"Do not remain in a dualistic state; / avoid such easy habits carefully. / If you attach to even a trace / of this and that, of right and wrong, / the Mind-essence [heart] will be lost in confusion. / Although all dualities arise from the One, / do not be attached even to ideas of this One." (Clarke)
As Zhuangzi tells us, One and the saying makes two. One does not admit to objective knowing. We can talk about it as an idea, but we can never experience it as such, nor can we experience it through any objective means.
By 'objective' is meant perception by a subject. Object and subject makes two. The experience of One is transcendent of object versus subject, of self and other. Thus, the experience of One is the loss of the self-identity and is only realized through that loss.
If and how this can happen remains unclear, at least to me. But a good place to start is to discover how my 'dualistic state' manifests itself and to see how I might 'avoid such easy habits'. The ease of a habit is, of course, inversely proportional to the difficulty of overcoming it. The manifestation of the dualistic habit to which Seng-ts'an points us is discrimination between things. 'This and that', although necessary to cognitive thought, can be transcended.
Zhuangzi attempts to do this by way of 'equalizing' the philosophical opinions of his day. The 'this' of one, is the 'that' of the other, and vice versa. Since they cancel each other out, in the end there is no 'this' and 'that'. But since we live in a world of 'thises' and 'thats', the way of harmony is to accept them all and oppose none. Going along with every 'this' is not a philosophical or moral endorsement of every idea or behavior, however, but an acceptance that it is there. And having oneself transcended the rightness or wrongness of ideas, in both a moral and intellectual sense, the idea of endorsement does not begin to apply.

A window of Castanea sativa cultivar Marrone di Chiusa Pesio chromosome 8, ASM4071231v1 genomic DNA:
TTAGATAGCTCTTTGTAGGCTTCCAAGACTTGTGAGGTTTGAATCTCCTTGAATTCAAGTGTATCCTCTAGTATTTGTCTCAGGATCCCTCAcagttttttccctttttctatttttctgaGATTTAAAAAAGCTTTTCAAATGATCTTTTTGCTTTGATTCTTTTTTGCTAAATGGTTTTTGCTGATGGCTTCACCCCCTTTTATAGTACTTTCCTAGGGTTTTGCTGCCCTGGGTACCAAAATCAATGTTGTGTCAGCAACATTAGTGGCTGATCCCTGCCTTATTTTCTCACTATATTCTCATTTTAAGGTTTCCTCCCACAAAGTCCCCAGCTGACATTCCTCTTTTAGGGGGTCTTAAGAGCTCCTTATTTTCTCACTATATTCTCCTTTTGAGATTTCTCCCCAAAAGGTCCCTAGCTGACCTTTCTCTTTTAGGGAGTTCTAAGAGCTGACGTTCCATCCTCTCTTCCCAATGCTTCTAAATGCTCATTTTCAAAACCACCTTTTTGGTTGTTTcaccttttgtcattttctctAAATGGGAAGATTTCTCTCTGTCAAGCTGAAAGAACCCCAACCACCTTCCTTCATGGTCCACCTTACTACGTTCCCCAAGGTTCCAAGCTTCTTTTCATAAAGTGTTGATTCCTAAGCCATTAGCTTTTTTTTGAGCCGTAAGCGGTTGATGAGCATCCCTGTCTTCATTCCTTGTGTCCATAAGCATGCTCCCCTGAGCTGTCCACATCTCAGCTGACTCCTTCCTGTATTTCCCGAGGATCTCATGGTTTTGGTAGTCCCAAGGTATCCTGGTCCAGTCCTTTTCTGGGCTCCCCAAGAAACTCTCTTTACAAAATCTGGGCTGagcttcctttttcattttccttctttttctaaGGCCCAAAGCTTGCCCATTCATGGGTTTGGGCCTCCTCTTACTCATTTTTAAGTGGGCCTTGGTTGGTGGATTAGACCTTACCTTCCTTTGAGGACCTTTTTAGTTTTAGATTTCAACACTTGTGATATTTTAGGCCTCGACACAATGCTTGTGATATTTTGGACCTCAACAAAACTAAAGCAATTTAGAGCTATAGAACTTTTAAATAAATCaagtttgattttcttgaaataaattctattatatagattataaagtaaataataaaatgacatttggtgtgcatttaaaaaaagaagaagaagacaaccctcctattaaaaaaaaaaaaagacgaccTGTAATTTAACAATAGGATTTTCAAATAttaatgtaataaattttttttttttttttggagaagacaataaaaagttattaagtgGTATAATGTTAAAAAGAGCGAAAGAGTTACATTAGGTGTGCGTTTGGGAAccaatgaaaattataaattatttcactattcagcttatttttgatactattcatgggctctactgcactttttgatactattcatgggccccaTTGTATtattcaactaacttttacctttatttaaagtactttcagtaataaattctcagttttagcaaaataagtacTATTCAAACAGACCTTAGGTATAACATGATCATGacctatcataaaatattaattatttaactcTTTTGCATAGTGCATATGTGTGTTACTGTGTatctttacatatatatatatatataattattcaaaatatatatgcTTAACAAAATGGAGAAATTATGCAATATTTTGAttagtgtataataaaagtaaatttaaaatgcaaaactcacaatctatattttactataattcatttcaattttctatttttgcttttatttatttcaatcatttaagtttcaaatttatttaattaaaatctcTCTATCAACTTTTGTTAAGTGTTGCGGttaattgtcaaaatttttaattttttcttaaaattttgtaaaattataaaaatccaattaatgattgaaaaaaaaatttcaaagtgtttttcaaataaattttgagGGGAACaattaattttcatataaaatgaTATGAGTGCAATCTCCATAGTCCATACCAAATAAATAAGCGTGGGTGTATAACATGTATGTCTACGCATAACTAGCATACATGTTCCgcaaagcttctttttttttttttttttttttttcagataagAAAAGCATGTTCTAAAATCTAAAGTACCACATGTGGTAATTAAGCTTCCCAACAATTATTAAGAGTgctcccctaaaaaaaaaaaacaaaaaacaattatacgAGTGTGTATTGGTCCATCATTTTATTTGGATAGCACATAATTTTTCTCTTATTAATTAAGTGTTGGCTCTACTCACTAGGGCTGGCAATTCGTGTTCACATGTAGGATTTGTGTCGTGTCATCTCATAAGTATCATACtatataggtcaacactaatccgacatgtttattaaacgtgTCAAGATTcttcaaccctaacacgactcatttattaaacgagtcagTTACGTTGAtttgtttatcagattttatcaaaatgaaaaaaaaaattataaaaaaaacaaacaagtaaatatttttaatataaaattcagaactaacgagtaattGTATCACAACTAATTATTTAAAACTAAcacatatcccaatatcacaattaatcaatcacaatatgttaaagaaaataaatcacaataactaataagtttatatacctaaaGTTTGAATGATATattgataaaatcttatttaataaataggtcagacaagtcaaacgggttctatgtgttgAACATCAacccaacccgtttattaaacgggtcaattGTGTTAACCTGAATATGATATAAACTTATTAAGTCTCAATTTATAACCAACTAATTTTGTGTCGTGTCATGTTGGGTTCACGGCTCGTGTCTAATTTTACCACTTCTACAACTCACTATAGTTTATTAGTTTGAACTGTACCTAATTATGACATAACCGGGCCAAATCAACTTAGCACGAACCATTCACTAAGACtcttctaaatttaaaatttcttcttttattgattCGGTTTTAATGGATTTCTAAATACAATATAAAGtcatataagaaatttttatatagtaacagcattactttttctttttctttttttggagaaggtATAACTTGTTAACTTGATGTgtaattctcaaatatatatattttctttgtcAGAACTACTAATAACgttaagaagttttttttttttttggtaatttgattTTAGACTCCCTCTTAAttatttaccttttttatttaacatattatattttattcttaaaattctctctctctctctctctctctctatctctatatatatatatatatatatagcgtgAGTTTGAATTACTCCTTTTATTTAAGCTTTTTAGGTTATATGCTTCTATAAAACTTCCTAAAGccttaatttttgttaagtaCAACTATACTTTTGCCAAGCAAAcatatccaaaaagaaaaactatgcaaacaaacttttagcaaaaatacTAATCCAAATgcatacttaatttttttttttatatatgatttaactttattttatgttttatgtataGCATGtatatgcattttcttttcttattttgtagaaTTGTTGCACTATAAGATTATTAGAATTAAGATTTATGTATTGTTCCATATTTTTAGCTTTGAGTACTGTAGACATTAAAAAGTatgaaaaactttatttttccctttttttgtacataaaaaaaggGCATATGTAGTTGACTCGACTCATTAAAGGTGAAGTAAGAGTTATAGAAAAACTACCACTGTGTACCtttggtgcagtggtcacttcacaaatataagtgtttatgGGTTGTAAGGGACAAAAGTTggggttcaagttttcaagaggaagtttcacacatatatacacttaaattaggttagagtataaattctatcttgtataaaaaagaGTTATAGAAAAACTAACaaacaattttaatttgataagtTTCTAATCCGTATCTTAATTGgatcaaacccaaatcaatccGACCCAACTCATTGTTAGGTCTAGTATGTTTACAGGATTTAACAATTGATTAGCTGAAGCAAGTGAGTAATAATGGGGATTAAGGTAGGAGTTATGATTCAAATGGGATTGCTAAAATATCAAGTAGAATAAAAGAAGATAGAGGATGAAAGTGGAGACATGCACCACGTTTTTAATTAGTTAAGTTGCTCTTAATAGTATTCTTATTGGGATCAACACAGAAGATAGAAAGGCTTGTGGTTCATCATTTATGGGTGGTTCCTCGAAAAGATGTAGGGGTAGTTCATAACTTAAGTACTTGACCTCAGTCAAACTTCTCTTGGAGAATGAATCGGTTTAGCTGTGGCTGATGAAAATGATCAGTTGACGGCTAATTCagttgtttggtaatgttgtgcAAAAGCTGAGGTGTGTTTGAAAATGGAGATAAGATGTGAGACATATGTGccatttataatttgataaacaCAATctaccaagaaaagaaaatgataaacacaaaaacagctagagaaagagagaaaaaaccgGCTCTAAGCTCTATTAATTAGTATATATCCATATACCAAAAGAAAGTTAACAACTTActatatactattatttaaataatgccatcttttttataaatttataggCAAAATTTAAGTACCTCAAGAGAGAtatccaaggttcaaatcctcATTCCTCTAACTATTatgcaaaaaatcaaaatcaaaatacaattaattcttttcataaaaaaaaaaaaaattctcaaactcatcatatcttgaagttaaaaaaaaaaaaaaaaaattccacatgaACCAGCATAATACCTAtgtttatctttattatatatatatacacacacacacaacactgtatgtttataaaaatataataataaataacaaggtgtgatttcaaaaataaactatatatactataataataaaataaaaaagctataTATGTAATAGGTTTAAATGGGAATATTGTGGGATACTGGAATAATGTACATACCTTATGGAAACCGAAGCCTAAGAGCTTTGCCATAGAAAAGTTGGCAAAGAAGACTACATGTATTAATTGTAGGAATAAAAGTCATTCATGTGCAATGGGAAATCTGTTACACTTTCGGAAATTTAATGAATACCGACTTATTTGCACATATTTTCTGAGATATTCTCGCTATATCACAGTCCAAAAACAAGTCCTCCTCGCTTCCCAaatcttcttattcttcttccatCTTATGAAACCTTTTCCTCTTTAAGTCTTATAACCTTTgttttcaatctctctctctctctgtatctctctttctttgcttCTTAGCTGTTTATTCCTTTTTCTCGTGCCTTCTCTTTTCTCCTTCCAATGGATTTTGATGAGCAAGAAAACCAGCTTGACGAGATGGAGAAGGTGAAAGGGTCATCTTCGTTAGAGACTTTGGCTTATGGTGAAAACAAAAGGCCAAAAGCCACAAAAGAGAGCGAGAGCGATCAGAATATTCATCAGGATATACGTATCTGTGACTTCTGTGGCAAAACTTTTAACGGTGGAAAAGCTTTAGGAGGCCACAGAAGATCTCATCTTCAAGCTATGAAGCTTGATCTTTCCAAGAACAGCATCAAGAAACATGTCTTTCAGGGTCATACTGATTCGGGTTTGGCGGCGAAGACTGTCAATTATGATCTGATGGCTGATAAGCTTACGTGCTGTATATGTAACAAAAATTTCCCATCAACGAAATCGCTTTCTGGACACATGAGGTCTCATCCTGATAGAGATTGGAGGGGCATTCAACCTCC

This is a very real and practical exercise that one can do. We can try and 'equalize' all the ideas which we presently oppose. Try it. I find it incredibly difficult. Right and wrong says, no way. Reason says, get real. But mostly, self says, but that robs me of the sanctity of my own cherished opinions, and without these, who am I?
Unlike physical exercise, where we begin easily enough and then tire, this equalizing exercise seems to immediately encounter an immovable object. Only some kind of existential leap would seem capable of delivering us to such a freedom. Yet however that might take place, if it indeed can, it will most likely be while we are exercising ourselves in the exploration of this possibility. And even in the 'failing', some transformation, however less-than-ultimate, may still take place.
Since "all dualities arise from the One", every not-one is also One. Equalize.
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